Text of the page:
How to Start a Level

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Enjl
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How to Start a Level

Postby Enjl » Fri Apr 03, 2020 11:30 pm

At the root of each level sits an idea, a concept that you wish to explore. I've found it historically very difficult to work on levels I wasn't convinced by. If I couldn't even convince myself that the level was good, I would power through it or abandon it. When powering through it and pushing it out as a rushed product, other people were also having a hard time being convinced by it, to no big surprise. You and your testers are basically a trial run for your levels, but where to even begin?

There are two points where a level technically begins. Once, when you come up with the concept, and once more when the player starts playing. I'll focus on the former first, because it makes designing the latter much easier.

The Designer's Start

Simple question: "Why are you making this level?"
There are a few kinds of answers to this question, and from the answers it's easy to discern when you might be bottlenecked by your creative ideas for the level. I've found that the best answers to this question come from passion, not filling slots in a world list. "I wanted to make something with Dolphins", rather than "I needed a pyramid level for my desert world". To clarify, it's absolutely possible to give a passionate answer to a level that is intended to fill an episode slot, by alluding to the core idea that takes place within the pyramid: "I wanted to make a level where Toad goes treasure hunting and the player must evade Indiana Jones-style pyramid traps!" Now the ideas come sprawling.

This question is incredibly useful for 2 reasons: First, it makes it easy to explain your level when necessary. But more importantly, the answer provides a common thread for yourself while designing. When making such a pyramid level, you might find your thoughts immedaitely shift to "okay, what kind of traps can I come up with. Giant boulder? Trap door? Fake treasure?" It gets the creative juice going immediately and designing many sections of the level will be much easier because of it. Compared to "I wanna make a pyramid level" where you might've just taken a pyramid tileset and put down some blocks and enemies, because that technically is enough to fill the pyramid slot in the episode, even if the tileset and music could be replaced at any point and nobody would notice.
But once you have a concept on your hands which you are intrigued by, that's a very powerful shortcut to get going and have fun designing.
Some more random answers of varying quality. Try to imagine what the level plays like.: show
"My level is acceleration, weaponized by means of repeatedly overheating machinery" (B - Vague, doesn't address moment to moment gameplay)
"In this water level, you have to hit the 4 switches to unleash cthulu, to face dire consequences in the next level" (D - Obviously a 'bridge' level in the episode and necessary, but no gameplay concept for it)
"I've always wondered how a level that takes place on a farm would play like" (F - Not even an answer)
"Mario is taking a day off" (D - Yeah but what he doin tho)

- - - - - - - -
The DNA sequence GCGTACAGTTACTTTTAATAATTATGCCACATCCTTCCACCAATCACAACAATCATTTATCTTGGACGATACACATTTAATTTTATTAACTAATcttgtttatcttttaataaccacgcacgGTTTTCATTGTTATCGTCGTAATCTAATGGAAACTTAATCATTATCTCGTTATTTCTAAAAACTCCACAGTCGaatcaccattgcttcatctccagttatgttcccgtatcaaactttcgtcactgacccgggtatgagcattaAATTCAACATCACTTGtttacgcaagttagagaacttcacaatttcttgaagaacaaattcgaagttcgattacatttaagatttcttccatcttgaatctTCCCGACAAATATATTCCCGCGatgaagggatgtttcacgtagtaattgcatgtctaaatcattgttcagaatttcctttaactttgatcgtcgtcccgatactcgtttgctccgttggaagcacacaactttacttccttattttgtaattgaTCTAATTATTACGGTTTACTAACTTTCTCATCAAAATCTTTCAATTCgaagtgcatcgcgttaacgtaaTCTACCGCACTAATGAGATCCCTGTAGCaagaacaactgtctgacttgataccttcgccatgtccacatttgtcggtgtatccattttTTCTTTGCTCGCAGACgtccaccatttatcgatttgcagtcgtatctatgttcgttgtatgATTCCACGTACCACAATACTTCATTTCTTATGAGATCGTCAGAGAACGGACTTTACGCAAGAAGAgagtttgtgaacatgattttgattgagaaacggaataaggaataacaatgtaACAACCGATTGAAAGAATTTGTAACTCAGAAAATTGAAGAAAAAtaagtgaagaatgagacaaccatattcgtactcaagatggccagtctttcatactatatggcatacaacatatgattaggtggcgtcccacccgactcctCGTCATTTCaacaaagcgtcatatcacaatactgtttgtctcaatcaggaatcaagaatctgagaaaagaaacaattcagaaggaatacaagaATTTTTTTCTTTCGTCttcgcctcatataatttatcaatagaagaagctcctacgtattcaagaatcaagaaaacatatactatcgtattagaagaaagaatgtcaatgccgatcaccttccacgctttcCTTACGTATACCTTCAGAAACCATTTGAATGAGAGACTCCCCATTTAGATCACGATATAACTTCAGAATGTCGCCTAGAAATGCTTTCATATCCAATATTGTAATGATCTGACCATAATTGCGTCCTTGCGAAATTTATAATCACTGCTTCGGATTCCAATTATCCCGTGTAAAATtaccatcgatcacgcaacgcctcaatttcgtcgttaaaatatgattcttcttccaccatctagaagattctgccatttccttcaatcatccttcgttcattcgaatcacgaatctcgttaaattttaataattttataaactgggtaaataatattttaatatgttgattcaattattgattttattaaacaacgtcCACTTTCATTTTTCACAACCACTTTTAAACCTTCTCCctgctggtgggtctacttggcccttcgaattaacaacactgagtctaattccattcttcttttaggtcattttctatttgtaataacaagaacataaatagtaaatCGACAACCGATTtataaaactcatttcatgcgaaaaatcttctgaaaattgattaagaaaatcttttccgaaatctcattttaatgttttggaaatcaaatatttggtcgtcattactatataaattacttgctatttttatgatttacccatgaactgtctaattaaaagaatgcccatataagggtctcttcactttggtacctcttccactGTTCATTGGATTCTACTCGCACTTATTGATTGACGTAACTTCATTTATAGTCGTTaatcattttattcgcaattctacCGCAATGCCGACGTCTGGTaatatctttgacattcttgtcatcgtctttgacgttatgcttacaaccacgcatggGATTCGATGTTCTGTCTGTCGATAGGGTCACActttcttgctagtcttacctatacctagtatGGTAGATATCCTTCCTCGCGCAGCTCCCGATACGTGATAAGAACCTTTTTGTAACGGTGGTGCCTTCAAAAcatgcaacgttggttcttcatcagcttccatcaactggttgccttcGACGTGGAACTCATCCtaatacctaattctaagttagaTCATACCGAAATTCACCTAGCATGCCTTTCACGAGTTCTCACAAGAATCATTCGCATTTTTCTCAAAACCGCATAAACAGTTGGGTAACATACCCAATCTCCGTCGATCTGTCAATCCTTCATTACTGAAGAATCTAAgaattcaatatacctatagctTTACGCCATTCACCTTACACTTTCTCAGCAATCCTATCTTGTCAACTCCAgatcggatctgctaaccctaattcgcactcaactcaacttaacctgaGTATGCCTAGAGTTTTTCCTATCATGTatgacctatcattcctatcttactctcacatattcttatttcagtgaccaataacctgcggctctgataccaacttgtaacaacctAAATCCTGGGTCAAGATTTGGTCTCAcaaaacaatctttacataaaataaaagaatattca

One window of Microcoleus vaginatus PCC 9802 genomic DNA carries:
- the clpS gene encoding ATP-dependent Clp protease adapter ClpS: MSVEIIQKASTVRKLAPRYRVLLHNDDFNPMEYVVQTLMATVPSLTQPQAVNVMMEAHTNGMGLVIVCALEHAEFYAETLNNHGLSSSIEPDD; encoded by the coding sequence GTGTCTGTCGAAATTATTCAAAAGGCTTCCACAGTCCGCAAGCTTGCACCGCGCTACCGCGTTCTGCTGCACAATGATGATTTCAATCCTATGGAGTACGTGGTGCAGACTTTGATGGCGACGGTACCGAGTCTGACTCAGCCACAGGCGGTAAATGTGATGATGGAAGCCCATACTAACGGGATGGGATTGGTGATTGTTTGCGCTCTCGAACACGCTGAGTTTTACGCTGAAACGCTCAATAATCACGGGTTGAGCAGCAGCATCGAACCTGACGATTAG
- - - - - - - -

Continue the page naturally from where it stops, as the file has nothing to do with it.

"I wanna see what I can do with incredibly powerful springs" (C - Vague, potentially exhausted very quickly)
"This grassland level takes place at night" (D - Okay.)
"Mario encounters bouncy sheep that move around, chickens he can pick up to glide, as well as birds that replace parabeetles. It's an athletic farm!" (A - You can vividly imagine what the level is like!)
Try to use this on your own levels and take time to conceptualize more ideas before starting to design if you feel like you might lack the means to properly finish your level! If you have fun making the level, chances are you and other people will like it for months and years to come.

The Player's Start

Now that you have designed your pyramid level, how does the level start? This section is very reminiscent of a lot of youtube video essays, which are stealing my job!!! (jk)
Essentially, the first obstacle the player should encounter should do a good job at getting the player up to speed with the next obstacles they encounter. For this Pyramid, Mario might try to open a door, but instead, a trap door opens below him, dropping him into an ancient prison with a broken door. It sets up the setting, and indicates that things are not always how they seem. If you then also rob them of their first powerup by making it run over a pressure plate that causes a crusher to crush it, you taught players to be aware of pressure plates without robbing them of a life, too. Make sure to actually give them a powerup later, though, for all the non-instakill threats. Unless there are none, in which case, keep them on their toes, and make sure to tease with checkpoints that are barely out of reach ;p

That was a fairly lengthy description and I kinda veered off because I got too excited, oops! To boil it down, look at what kind of obstacles you provide and make a harmless version of them at the start. A screen that makes players go "ah, got it! so that's what we're doing" doesn't just make for a good pickup moment to get players going, but it also works as good screenshot material for episode threads ;)

I hope this was helpful!
Ideas are useless if you can't make them real.
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